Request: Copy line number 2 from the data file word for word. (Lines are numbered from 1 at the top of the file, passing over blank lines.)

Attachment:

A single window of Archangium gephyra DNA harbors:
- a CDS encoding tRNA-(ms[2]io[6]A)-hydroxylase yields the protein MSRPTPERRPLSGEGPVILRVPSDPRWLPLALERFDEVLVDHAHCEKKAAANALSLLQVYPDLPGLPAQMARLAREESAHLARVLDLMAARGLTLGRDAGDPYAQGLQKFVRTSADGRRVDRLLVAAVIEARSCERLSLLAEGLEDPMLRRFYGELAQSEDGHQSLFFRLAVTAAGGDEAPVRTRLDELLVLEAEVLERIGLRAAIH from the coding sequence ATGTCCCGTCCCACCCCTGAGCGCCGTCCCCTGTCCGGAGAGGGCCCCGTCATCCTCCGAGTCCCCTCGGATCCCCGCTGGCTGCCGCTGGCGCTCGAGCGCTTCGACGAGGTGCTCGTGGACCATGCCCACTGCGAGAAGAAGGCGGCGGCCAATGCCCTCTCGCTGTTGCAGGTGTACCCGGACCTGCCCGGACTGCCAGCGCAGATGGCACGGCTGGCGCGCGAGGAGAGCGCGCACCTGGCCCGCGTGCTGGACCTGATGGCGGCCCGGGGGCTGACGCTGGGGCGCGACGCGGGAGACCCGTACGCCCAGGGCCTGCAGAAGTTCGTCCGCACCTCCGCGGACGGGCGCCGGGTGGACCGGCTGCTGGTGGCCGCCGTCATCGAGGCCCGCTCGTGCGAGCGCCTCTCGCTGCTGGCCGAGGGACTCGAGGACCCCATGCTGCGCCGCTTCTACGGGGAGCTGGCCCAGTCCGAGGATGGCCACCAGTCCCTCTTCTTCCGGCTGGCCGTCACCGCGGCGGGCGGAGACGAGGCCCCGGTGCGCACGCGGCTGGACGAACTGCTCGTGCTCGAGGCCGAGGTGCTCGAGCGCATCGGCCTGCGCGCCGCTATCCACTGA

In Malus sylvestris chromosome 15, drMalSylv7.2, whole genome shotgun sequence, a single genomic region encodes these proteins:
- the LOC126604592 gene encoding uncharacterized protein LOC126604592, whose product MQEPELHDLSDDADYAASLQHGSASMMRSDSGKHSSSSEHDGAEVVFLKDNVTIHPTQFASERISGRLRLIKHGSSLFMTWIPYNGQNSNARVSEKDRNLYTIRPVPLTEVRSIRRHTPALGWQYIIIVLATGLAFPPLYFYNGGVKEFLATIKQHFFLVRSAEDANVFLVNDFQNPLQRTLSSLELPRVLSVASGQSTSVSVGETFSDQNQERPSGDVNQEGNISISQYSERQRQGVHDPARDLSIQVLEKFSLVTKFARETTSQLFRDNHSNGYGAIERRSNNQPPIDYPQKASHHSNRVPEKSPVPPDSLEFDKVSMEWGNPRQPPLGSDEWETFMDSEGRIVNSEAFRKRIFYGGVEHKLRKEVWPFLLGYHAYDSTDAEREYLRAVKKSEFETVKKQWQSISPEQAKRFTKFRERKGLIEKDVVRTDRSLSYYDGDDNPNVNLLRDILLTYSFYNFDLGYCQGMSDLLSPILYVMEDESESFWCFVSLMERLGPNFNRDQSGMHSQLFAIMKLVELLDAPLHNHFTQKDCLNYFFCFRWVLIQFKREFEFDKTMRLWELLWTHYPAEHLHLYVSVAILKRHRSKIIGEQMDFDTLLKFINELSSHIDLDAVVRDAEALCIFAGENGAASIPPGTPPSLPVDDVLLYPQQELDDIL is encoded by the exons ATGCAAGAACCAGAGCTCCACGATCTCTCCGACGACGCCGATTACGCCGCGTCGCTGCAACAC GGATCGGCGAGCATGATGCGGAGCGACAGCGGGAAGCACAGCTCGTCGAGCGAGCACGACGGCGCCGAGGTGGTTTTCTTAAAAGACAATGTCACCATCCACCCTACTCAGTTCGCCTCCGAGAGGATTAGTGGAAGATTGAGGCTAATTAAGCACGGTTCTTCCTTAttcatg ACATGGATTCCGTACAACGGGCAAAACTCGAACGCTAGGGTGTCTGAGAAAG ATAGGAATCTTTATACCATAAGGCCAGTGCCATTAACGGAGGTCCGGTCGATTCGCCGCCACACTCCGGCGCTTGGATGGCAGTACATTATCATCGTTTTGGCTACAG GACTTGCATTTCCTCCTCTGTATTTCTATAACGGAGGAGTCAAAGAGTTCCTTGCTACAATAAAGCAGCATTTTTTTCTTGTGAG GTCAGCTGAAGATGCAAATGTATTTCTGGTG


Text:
- a CDS encoding tRNA-(ms[2]io[6]A)-hydroxylase yields the protein MSRPTPERRPLSGEGPVILRVPSDPRWLPLALERFDEVLVDHAHCEKKAAANALSLLQVYPDLPGLPAQMARLAREESAHLARVLDLMAARGLTLGRDAGDPYAQGLQKFVRTSADGRRVDRLLVAAVIEARSCERLSLLAEGLEDPMLRRFYGELAQSEDGHQSLFFRLAVTAAGGDEAPVRTRLDELLVLEAEVLERIGLRAAIH from the coding sequence ATGTCCCGTCCCACCCCTGAGCGCCGTCCCCTGTCCGGAGAGGGCCCCGTCATCCTCCGAGTCCCCTCGGATCCCCGCTGGCTGCCGCTGGCGCTCGAGCGCTTCGACGAGGTGCTCGTGGACCATGCCCACTGCGAGAAGAAGGCGGCGGCCAATGCCCTCTCGCTGTTGCAGGTGTACCCGGACCTGCCCGGACTGCCAGCGCAGATGGCACGGCTGGCGCGCGAGGAGAGCGCGCACCTGGCCCGCGTGCTGGACCTGATGGCGGCCCGGGGGCTGACGCTGGGGCGCGACGCGGGAGACCCGTACGCCCAGGGCCTGCAGAAGTTCGTCCGCACCTCCGCGGACGGGCGCCGGGTGGACCGGCTGCTGGTGGCCGCCGTCATCGAGGCCCGCTCGTGCGAGCGCCTCTCGCTGCTGGCCGAGGGACTCGAGGACCCCATGCTGCGCCGCTTCTACGGGGAGCTGGCCCAGTCCGAGGATGGCCACCAGTCCCTCTTCTTCCGGCTGGCCGTCACCGCGGCGGGCGGAGACGAGGCCCCGGTGCGCACGCGGCTGGACGAACTGCTCGTGCTCGAGGCCGAGGTGCTCGAGCGCATCGGCCTGCGCGCCGCTATCCACTGA